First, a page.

The following is an extract from the Manitoba Historical Society about Jean-Baptiste.

Jean Baptiste Lagimodière (1778-1855)

Fur trader, pioneer settler.

He was born at St. Antoine de Chambly, Quebec, the son of Jean-Pierre Lagimonière and Marie-Joseph Jarret dit Beauregard. In the employ of the North West Company he made his first trip to Red River in 1800. He returned to Lower Canada during the winter of 1805-1806. On 21 April 1806, he married Marie-Anne Gaboury at Maskinonge and they moved to the Hudson’s Bay Company post at Pembina. They were the first white family to settle and raise a family on the prairies. They had eight children.

In the spring of 1807 they journeyed to Fort Cumberland and Fort des Prairies where the winter was spent, before returning to Red River. During the winter of 1812-1813 he was retained by Miles Macdonell as a buffalo hunter for the Selkirk colonists. In the winter of 1815-16 he travelled for almost five months over 1800 miles, mainly on snowshoes, from Red River to Montreal carrying despatches to Lord Selkirk. On the return journey he was captured by the Nor’Westers but later released. As a reward for this mission he received a grant of land from Lord Selkirk, on the east side of the Red River, thus becoming a pioneer of St. Boniface.
Lagimodière continued as a voyageur for the Hudson’s Bay Company for many years, and later became a successful farmer.
He is commemorated by Lagimodiere Boulevard in Winnipeg.


Jean Baptiste and Marie-Anne Gaboury had 16 children.   One of their children was Julie Lagimodiere born in 1820 and in January 1840 she married Louis Riel.  Their first child born in October 1840 was named Louis David Riel.
The following is an extract from the Manitoba Historical Society about Louis Riel.

Louis “David” Riel was born at St. Boniface in the Red River Settlement on 22 October 1844, the eldest of eleven children of Louis Riel, Sr. and Julie Lagimodière. At the age of seven he was sent to the school conducted by the Grey Nuns in St. Boniface, and in 1854 to the school operated by the Christian Brothers. In 1858 he was selected by Bishop Taché to be educated in Eastern Canada. He attended the College of Montreal until 1865 when he withdrew, possibly because of romantic problems. He left Montreal and worked in several American cities before returning to the Red River Settlement in 1868.

He soon became embroiled in the prospective Canadian annexation of the settlement, gradually coming to lead Métis hostility to the transfer. At the beginning he sheltered behind the titular leadership of John Bruce, listening carefully to the advice of Joseph-Noel Ritchot, but gradually he asserted his own voice. He became first the secretary and later the president of the National Committee of the Métis. Under his leadership a “provisional government” was formed. A convention was held which drew up a “List of Rights” as the basis on which the Settlement would enter Confederation. Most of these “rights” were incorporated in the Manitoba Bill which received Royal Assent on 12 May 1870. For his efforts toward this achievement Riel has sometimes been called “the founder of the Province of Manitoba.”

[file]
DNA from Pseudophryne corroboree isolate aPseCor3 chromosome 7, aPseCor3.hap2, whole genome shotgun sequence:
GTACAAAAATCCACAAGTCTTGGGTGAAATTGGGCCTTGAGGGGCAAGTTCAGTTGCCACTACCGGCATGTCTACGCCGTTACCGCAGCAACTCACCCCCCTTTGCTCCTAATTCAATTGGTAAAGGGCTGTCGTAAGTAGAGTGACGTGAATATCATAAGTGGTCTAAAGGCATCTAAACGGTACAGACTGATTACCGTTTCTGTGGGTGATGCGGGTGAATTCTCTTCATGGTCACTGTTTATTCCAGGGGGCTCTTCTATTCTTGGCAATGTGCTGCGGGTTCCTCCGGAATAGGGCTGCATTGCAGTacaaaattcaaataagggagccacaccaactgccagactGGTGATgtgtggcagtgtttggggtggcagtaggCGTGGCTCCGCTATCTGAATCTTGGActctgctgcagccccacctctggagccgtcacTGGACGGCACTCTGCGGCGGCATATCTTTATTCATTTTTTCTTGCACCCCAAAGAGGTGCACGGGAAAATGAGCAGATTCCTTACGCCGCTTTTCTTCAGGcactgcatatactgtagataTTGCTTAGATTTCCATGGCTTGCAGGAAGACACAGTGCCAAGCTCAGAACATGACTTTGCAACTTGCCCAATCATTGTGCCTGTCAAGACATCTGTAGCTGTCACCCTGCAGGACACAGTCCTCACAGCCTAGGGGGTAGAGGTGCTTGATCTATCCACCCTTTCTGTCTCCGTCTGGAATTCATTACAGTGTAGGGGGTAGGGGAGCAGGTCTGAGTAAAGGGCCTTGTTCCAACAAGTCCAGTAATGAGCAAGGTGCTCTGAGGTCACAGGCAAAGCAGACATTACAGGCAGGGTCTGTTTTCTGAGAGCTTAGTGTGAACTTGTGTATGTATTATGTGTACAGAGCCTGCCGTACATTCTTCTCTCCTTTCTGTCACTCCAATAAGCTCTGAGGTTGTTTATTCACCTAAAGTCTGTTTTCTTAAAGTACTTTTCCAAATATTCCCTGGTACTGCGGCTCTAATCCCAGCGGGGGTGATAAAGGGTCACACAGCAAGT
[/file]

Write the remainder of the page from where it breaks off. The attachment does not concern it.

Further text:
His direction of the Red River Rebellion was for the most part brilliant, marred only by the execution of the Orangeman Thomas Scott, which enabled the Canadian government to turn him into an outlaw. Riel fled the Settlement in August 1870, with the arrival of the Wolseley expedition. Although elected to represent Provencher constituency in the Canadian House of Commons in 1873 and again in 1874, he was not permitted to take his seat. In 1875 the Governor-General granted a general amnesty to Riel on the condition that he remain in exile for five years. Unhappy and frustrated in the United States, Riel was committed to the St. Jean de Dieu Asylum at Longue Pointe in 1876, and several months later to the asylum at Beauport, where he remained until 1878. He eventually returned to the American West, settled in the Territory of Montana, and applied for American citizenship in 1883.

In June 1884 he was asked by a group of settlers in the Saskatchewan Valley to lead them in protest against the Canadian government. The outcome of his return and agitation was the North-West Rebellion of 1885. Following the defeat at Batoche, on 15 May, Riel surrendered to General Middleton. He was tried for treason, rejecting a plea of insanity advanced by his lawyers, and was hung at Regina on 16 November 1885.

On 12 December 1885 Riel was buried in the St. Boniface Cathedral Cemetery. He is commemorated by Riel Avenue in Winnipeg, and by Louis Riel Day, a statutory holiday in Manitoba celebrated on the third Monday of every February.